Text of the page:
Packing for a vacation/trip can be quite tricky. You may be one of those folks who takes everything but the kitchen sink (i.e. my 16 year-old-daughter) or travel as light as you can (i.e. me). Obviously, destination plays a key factor in travel wear, but there are many ways you can pack light and still have the clothes you need and want. And men, this column isn’t just for women -- you will find tips as well.
My friend, Jeffery Laign, editorial director of the Fort Lauderdale-based The PPI Group, which publishes Porthole Cruise Magazine and other cruise-and travel-related publications said, “"I've traveled to more than 70 countries on every continent. In recent years travel has become more difficult and cumbersome. That's why I try to do everything I can to lighten the load -- literally,” He continued, “The less luggage I lug around, the less likely I am to waste time in long lines. By packing sensibly and efficiently, I can get by indefinitely with one small carry-on bag."
Many veteran travelers have downsized to one suitcase and a carry-on at that, keeping in mind the new luggage restrictions in place at airports like no liquids, gels etc.) That may be a bit extreme for some of us. Still, the lighter the load, the better.
Choose actual “travel wear”
We are lucky -- many clothing companies now have clothing lines specifically for traveling. What does this mean? It describes clothes that are made in fabrics that don’t wrinkle so easy, can be compressed for ease in packing, wash and dry quickly, and mix-and-match with other items easily. Two of my favorites are Travel Smith (www.travelsmith.com) and Chico’s (www.chicos.com). TravelSmith carries both men and women’s clothing plus has wonderful other travel essentials as well.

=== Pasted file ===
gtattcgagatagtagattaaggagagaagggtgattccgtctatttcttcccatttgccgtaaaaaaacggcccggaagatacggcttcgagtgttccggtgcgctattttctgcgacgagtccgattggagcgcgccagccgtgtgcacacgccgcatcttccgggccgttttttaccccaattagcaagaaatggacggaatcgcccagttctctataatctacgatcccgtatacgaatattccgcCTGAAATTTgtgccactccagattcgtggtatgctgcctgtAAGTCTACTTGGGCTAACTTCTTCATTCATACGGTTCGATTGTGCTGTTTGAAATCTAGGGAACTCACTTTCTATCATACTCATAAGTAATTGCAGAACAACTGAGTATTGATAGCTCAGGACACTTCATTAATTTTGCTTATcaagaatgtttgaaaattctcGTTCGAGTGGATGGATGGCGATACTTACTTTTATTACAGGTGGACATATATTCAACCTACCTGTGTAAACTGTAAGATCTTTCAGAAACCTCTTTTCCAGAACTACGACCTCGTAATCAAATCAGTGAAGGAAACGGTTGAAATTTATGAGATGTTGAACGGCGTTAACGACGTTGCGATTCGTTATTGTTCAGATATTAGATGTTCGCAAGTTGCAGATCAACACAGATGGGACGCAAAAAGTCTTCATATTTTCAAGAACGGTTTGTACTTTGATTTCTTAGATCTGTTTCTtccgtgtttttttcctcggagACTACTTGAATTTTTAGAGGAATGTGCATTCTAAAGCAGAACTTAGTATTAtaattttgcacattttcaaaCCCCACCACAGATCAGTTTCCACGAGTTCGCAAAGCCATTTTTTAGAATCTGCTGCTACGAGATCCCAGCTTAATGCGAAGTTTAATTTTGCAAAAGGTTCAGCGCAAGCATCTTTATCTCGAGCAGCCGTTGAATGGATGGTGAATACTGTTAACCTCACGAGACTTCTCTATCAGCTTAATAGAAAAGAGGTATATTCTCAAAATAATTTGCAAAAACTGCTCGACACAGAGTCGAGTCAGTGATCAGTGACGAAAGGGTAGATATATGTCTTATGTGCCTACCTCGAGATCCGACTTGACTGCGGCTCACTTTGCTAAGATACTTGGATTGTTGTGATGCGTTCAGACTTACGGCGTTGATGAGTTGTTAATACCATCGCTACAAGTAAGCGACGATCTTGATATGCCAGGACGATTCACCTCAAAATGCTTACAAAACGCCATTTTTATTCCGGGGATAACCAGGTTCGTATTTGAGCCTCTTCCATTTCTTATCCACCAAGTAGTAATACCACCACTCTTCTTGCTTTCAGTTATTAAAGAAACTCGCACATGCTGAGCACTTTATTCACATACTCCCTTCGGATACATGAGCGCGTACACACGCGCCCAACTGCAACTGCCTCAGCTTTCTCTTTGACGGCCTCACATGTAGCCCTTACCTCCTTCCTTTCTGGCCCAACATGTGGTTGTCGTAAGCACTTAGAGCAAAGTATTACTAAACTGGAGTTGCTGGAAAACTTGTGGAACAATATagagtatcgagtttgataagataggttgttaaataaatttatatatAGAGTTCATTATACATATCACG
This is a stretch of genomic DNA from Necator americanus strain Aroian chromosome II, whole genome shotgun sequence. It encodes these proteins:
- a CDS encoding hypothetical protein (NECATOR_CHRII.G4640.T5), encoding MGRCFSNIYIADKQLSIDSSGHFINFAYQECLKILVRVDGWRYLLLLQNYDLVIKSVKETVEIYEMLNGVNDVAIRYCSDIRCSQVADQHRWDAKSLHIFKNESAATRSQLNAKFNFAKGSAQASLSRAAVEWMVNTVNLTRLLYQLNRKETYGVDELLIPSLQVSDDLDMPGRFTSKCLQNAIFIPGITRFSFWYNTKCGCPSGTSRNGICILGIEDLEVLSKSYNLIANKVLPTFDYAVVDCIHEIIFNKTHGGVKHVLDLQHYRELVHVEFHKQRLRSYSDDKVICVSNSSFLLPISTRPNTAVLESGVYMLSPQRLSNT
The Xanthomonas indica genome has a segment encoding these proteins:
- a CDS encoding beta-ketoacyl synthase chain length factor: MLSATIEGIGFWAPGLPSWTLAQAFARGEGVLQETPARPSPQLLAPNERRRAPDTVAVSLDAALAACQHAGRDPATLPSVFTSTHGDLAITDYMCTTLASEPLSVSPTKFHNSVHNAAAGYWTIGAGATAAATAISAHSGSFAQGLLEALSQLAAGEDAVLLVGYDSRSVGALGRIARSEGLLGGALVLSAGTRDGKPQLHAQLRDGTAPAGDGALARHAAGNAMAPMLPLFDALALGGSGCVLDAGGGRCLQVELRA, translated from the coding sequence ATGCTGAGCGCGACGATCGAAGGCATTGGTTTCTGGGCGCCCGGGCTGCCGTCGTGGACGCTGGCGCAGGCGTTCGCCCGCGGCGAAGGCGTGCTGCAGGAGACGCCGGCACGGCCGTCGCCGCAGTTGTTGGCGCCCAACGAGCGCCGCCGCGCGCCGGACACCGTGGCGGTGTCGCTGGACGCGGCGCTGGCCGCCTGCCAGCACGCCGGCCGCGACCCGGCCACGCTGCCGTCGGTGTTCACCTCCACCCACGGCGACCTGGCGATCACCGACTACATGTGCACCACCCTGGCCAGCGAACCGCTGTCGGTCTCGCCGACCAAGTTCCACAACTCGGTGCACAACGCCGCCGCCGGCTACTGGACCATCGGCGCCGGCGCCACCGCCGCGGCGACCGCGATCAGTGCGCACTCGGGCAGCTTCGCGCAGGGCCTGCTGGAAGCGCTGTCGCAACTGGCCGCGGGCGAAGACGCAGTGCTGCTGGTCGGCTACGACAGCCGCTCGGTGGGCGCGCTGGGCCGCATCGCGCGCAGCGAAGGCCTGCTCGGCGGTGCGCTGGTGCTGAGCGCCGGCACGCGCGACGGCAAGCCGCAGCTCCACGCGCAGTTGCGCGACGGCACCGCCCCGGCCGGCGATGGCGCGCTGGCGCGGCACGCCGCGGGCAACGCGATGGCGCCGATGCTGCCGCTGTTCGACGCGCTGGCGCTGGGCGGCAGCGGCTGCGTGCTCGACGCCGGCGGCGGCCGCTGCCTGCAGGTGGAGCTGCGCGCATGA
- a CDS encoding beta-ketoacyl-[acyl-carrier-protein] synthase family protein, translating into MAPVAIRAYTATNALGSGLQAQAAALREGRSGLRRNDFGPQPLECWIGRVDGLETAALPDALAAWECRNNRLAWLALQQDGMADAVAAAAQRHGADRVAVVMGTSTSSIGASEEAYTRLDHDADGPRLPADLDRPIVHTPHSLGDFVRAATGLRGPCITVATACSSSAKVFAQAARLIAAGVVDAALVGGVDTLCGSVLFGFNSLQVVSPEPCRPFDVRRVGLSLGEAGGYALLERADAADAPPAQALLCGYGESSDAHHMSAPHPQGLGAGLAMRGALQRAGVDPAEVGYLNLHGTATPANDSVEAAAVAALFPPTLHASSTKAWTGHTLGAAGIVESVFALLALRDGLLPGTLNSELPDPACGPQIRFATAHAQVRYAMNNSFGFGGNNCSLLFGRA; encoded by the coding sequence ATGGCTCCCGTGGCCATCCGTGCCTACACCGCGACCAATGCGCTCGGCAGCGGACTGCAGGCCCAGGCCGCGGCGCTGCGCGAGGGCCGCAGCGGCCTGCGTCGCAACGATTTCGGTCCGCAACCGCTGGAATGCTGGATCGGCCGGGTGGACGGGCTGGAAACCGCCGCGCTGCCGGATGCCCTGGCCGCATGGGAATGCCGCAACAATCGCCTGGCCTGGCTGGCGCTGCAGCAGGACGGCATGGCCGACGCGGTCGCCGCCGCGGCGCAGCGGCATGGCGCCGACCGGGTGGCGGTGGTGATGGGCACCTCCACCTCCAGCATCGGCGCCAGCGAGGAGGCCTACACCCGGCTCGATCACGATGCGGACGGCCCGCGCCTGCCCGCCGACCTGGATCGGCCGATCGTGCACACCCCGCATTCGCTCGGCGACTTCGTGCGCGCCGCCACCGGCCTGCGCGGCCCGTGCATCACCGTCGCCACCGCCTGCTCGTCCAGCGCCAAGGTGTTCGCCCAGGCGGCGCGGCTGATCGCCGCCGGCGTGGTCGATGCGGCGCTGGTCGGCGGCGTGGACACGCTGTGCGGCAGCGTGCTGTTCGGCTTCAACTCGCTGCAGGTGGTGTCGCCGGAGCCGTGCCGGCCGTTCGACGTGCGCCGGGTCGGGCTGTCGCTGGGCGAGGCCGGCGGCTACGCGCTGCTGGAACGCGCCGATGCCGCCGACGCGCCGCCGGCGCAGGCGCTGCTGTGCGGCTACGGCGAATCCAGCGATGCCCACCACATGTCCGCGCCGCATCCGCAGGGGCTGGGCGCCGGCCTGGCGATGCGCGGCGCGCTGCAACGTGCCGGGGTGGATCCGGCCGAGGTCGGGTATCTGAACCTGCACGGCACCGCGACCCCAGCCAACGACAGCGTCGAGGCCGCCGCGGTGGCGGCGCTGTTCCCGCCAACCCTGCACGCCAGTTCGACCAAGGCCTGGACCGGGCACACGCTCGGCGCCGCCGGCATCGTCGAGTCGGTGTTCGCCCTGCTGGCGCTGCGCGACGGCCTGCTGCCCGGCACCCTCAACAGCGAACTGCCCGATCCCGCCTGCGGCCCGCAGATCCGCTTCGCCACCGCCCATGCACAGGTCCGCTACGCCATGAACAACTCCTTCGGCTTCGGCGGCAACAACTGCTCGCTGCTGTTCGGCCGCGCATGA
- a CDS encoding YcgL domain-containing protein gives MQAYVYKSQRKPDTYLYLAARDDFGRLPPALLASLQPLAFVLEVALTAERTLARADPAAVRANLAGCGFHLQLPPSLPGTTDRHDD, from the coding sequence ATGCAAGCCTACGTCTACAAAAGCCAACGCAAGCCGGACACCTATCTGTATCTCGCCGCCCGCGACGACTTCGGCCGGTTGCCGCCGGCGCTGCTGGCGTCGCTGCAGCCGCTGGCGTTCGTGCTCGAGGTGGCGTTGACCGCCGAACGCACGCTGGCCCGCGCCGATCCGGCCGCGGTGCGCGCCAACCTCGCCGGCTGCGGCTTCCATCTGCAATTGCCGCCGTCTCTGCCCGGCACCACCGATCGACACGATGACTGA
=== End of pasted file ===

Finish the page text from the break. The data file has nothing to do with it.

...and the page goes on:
Kathleen modeling Columbia shirt
Laign’s favorite brands are Ex-Officio (www.exofficio.com) and Columbia Sportswear (www.columbia.com). “The best stuff to buy is clothing you can wash in the sink that will dry overnight or sooner: underwear, socks, shirts -- a Polo, a button-down, a couple of T-shirts,” he said. Like Laign, I find Columbia makes great clothing, especially for casual and adventure activities.
Choose a color scheme
Yes, guys, this applies to you, too. Just as building your regular wardrobe around a color scheme helps, so does choosing travel clothing using this method. For my recent trip to Ireland, I mixed play with fancier events so I needed to be able to mix my wardrobe as well. I used black, always a good base color, and added to that. I traveled in black jersey pants, not very dressy but not as casual as sweatpants and a whole lot more comfortable than jeans.
On an international flight or long car ride, comfort is a key issue. The pants were also handy for other casual happenings. For a step-up from those, I wore Super Slimming Linen Pants from TravelSmith. Don’t worry; they don’t wrinkle like your everyday linen. Add a pair of Travelers No Tummy Pants by Chico’s, a bit fancier still, and you don’t need any more slacks. These pants are fancy enough for any occasion with the proper top.
Add a couple of black jackets like the Pack N Go Shirt from TravelSmith or the Travelers Reya Jacket from Chico’s (dressier). Throw some camisoles or tops with bright colors to jazz up your outfits or stick to black/black patterns. I like both the Coolmax Sweetheart Cami top and the Pack N Go Geo Print shell, both from TravelSmith.
One key wardrobe element that I found (and this time men, this isn’t for you) is a UBU travel jacket. This innovative company makes tops and jackets out of silky, crunchy material that just doesn’t show the wrinkles, packs small and can top anything. Some are reversible, doubling their use! I threw in a black knit skirt that I already had in my wardrobe and I was good to go.
For play time, throw in some khaki shorts, a white top, and your bathing suit. A large scarf (I like the Night Flower Shawl from Chico’s) can keep you warm on the plane, dress up your black dress and act as a sarong over your swim suit. In packing, roll everything to prevent wrinkles, wear one of your slacks, tops and jackets and bon voyage.
By Kathleen Ganster
Kathleen Ganster may be reached at firstname.lastname@example.org.